Green Corn Ceremony
The Creek and the Cherekee indians owe much if their history, society, and culture to one major source: maze. Maze was more than just food to them, it was part of their everyday lives. This ceremony celebrates this significant factor in their society
Why should they Celebrate?
This ceremony gave the Creek a time to celebrate not only the harvest but also to give thanks for the many blessing in their lives. They gave thanks and prayed to their Gods for the new harvest and the renewal of life itself. They celebrated many thing such as life, health, happiness, friendship, and kinship.
Similar to the Creek, tge Cherokee celebrated the new harvest and the renewal of life. However, instead of focusing on thanks, the Cherokee saw this as a time to not only ask for forgiveness but also a time to give fogivbess to others, and also to celebrate on the balance and harmony in life.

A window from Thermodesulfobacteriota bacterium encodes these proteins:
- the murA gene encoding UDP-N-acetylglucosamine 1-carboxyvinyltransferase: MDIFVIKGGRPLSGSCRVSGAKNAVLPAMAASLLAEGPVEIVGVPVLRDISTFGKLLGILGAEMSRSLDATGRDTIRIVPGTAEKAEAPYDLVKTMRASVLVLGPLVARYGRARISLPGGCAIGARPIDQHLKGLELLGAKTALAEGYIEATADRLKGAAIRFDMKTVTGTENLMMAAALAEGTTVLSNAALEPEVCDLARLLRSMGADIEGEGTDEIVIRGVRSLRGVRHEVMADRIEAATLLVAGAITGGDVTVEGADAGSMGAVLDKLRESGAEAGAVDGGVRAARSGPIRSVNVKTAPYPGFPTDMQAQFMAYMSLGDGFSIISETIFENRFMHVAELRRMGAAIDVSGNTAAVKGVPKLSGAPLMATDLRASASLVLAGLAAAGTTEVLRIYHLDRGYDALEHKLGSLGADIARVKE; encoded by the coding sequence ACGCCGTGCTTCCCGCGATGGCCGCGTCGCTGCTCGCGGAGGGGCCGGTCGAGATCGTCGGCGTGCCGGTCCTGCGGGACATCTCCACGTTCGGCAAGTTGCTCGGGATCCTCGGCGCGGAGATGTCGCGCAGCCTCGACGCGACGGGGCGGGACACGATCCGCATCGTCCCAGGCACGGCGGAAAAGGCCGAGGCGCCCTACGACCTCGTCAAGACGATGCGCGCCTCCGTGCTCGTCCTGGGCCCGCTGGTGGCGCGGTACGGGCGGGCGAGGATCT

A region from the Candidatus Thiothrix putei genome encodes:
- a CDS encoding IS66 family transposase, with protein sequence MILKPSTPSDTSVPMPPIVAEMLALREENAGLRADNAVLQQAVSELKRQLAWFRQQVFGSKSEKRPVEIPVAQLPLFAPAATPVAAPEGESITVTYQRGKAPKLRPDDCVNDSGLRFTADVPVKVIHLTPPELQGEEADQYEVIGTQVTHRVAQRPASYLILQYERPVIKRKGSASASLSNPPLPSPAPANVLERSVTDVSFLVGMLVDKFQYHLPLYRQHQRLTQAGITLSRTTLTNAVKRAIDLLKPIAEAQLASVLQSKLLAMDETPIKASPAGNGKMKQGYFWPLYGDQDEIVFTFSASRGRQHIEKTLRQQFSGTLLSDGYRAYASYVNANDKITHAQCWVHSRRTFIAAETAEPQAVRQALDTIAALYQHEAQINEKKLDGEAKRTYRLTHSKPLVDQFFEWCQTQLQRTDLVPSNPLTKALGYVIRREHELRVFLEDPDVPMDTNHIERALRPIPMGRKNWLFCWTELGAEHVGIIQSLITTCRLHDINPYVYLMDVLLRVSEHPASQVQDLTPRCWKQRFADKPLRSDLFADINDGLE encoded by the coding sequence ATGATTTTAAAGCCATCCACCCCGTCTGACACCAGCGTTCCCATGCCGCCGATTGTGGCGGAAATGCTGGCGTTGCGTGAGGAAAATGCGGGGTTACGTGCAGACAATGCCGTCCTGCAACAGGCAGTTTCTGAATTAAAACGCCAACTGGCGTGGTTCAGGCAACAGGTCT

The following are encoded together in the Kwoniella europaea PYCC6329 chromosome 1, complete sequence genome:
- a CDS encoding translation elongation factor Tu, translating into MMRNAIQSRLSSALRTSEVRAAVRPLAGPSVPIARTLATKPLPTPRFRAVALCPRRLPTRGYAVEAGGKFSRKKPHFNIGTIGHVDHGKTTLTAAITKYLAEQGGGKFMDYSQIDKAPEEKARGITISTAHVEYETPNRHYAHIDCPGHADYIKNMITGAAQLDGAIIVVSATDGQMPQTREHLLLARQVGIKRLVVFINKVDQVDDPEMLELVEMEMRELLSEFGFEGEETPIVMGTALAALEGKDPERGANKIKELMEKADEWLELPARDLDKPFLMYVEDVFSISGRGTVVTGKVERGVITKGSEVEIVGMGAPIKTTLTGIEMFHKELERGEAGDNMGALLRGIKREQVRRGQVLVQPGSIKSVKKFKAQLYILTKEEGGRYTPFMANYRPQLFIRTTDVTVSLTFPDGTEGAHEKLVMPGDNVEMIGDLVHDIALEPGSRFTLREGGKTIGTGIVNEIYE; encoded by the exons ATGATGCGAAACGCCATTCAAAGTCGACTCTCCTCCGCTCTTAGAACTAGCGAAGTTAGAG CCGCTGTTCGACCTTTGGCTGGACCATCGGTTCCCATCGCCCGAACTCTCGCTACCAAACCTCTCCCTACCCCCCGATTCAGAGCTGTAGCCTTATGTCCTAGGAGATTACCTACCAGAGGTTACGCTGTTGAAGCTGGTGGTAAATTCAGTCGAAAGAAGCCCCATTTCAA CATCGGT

When and Why was it held?
The Green Ceremony was held in late summer, and the celebrations start around the time of the new harvest. A main, other than celebration, of why the Ceremony was held was to pray that the harvest would be good the next year.
How do they celebrate?
To celebrate this holiday if thanks they would often retell stories of the tribes history and they would also relight the councils flame. Many dances and other celebrations were also held.
To celebrate this time of forgiveness the Cherokees would retell the histories of their tribe's past and would also relight their councils flame. Many sacred dances and other celebrations a were often held.
I am thankful for so many things. We have chases out food for centuries. Now we can stay in one spot and have all we need. With the discovery of growing crop such as naze, peas, squash, and many more allows us many opportunities. One of these oppurtunities is building towns and villages, and being able to stay in one place without chasing our food. Also, we always know we will have a plentiful supply of food each year at the harvest. Now with farming we can build permanent towns and villages for our families to live in. On this day of the Green Cotn Ceremkny we say thanks for how thankful we are for the discovery of growing crops.